It was the stuff of champions, but Verbeek Ã¢ÂÂ who before this season had never managed a table-topping team Ã¢ÂÂ wouldnÃ¢ÂÂt be drawn to such talk. He has since changed his tune slightly; after a comfortable 4-0 home win over Den Haag, in which Maher again starred Ã¢ÂÂ scoring and creating another Ã¢ÂÂ the manager remained cautious but could start to envisage his current side as realistic champions.
More than anything he recognises the leap from fourth to first is a big one; his side has also yet to enter a dip in form, and once they do the sides breathing down their necks Ã¢ÂÂ PSV look the strongest Ã¢ÂÂ could very well capitalise.
"A contender? Well we are strong," Verbeek admitted. "We must make sure we keep this level until the winter break. If we still have this advantage then we could create something beautiful. But only then would we consider the title."
The early-season loss of Maarten Martens to injury should have hit them hard. The Belgian winger, an instrumental figure in the side, scored their opening goal of the season, in a 3-1 home win against PSV. The effects of his absence have been limited partly by MaherÃ¢ÂÂs emergence.
In the same game Ã¢ÂÂ coming on for Martens Ã¢ÂÂ the youngster provided the assist, a neat chipped cross from the byline, for Jozy Altidore. Only Rasmus Elm has been more creative than Maher, and the Swede was at hand to assist the 18-year-old for his first goal this season at VVV Venlo.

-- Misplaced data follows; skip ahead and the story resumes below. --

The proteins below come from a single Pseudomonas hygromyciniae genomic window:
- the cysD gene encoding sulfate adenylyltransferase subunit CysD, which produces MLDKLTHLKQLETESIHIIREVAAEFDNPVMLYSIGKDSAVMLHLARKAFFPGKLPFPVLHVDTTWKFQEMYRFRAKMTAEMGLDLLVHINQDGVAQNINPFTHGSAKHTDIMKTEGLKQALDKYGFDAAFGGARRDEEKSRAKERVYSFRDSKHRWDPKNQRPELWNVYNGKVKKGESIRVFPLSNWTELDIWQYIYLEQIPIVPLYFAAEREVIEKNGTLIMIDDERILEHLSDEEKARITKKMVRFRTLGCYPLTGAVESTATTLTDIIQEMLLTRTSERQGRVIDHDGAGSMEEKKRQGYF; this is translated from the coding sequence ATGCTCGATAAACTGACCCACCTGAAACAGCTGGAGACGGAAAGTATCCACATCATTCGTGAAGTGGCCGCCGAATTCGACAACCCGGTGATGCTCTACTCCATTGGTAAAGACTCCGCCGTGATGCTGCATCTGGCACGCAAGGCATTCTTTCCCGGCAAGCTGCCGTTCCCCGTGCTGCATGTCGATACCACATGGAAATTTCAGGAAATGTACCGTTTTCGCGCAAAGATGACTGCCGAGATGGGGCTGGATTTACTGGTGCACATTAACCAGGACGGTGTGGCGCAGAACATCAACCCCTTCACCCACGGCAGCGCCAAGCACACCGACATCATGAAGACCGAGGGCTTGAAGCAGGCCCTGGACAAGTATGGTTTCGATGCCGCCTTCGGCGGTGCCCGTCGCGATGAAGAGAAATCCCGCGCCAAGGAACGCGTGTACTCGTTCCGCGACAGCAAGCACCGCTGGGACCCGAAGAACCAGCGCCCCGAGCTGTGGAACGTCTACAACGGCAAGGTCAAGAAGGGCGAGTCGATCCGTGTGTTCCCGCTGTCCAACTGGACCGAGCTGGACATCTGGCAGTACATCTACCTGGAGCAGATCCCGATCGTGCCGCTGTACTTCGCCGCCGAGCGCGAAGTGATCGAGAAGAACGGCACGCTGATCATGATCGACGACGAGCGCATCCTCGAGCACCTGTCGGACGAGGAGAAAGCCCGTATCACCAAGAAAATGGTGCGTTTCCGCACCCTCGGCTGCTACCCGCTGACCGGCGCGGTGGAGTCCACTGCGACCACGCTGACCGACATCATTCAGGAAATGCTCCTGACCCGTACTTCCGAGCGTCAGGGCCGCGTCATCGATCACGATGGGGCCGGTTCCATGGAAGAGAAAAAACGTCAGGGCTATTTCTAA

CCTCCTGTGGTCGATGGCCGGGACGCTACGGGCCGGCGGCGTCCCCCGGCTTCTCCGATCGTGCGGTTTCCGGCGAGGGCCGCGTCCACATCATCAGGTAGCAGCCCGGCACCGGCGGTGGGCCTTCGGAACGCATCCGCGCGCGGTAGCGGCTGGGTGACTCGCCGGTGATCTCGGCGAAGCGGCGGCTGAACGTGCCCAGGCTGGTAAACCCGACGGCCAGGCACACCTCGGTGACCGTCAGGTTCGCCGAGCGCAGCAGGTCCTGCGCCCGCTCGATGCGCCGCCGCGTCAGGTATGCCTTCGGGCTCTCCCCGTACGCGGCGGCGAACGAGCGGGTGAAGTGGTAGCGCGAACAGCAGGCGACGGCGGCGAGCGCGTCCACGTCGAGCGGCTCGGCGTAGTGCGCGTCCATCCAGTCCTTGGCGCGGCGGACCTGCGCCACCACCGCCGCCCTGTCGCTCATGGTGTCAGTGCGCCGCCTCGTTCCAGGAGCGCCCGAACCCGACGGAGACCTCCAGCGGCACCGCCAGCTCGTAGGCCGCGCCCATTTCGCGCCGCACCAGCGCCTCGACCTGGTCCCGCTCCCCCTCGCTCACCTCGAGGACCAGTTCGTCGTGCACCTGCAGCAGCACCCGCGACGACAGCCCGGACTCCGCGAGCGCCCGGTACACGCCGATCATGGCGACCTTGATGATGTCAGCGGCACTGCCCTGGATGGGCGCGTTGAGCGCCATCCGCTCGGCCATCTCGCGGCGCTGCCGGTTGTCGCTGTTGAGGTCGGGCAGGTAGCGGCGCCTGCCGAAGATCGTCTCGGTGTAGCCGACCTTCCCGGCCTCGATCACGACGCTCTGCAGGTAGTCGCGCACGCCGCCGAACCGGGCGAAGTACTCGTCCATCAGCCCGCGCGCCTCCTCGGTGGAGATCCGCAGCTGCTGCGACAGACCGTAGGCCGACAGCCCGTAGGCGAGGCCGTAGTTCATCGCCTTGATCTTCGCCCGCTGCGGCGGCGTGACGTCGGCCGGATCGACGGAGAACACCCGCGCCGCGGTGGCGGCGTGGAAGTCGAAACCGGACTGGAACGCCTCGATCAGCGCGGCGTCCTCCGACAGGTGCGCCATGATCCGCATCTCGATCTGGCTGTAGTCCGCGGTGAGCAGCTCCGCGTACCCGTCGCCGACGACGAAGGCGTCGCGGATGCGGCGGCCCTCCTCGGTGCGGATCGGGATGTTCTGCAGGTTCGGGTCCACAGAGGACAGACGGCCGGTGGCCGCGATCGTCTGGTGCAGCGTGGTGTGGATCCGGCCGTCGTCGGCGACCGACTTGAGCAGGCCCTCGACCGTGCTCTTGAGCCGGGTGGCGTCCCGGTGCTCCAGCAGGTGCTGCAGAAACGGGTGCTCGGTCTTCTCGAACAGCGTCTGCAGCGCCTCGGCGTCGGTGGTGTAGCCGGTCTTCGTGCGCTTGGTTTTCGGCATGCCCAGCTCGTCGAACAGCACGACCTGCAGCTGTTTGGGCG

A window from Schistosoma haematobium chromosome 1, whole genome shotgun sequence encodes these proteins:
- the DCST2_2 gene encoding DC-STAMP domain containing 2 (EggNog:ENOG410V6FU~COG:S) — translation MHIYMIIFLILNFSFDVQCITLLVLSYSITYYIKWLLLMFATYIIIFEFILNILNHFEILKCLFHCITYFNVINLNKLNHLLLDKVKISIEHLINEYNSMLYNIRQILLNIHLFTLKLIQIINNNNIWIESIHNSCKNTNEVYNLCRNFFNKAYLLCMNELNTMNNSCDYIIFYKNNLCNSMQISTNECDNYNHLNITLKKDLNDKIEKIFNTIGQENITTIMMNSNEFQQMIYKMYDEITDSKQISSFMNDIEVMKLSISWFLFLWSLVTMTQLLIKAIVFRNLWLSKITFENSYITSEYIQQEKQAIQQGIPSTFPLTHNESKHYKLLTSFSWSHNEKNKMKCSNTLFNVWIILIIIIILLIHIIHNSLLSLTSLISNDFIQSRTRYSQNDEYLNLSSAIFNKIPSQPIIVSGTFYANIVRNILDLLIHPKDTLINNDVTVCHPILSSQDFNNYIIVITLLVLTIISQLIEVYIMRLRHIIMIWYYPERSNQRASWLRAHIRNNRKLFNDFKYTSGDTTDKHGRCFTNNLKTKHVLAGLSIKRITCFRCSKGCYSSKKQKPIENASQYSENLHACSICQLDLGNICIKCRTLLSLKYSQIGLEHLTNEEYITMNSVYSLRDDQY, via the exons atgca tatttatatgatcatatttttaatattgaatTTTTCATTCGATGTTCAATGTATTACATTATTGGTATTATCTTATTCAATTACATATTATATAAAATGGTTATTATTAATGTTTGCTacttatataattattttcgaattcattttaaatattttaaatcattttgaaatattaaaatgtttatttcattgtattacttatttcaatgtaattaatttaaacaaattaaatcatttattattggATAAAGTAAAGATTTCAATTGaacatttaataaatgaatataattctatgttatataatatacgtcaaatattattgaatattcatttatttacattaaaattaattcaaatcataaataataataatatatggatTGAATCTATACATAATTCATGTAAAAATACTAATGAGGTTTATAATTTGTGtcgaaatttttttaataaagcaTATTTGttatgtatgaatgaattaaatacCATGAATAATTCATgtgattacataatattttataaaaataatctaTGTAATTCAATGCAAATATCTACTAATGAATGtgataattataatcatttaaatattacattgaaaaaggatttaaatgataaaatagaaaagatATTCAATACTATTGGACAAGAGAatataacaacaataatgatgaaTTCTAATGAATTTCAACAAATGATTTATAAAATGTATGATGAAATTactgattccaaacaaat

Maher's performances have already attracted attention from sides outside the Netherlands including AC Milan, Manchester City, Lyon and even Barcelona. When asked about the interest he smiled but reiterated, like many in their formative years, that he wants to stay at his current club and continue his development. In some ways, being linked with such clubs could spur him on to become the player many feel he can be.
Born in Diemen, east of Amsterdam in 1993, Maher joined AZ's youth academy in 2004 after turning out for SV Diemen and AVV Zeeburgia. He made his senior debut last December, coming on as a substitute in a Europa League tie against FK BATE Borisov and having an instant impact by scoring in a 3-0 win. At the age of 17 years and 147 days he became the youngest Dutchman to score in European competition.
His Moroccan parentage makes him eligible to represent the North African country at international level. However his father has advised him to choose Oranje. At the moment heÃ¢ÂÂs not made a decision, choosing to instead concentrate on playing for the Netherlands U21 side, for whom he again scored on his debut against their Scottish counterparts.
The day after AZÃ¢ÂÂs latest win, a 2-0 home victory over FC Utrecht, the shortlist was announced for this yearÃ¢ÂÂs Golden Boy award Ã¢ÂÂ which names the finest under-21s in Europe. Maher wasn't on it this time, but if he continues at his current rate thereÃ¢ÂÂs every chance he could be vying for the accolade 12 months from now. Not bad for a boy who only made his debut 12 months ago.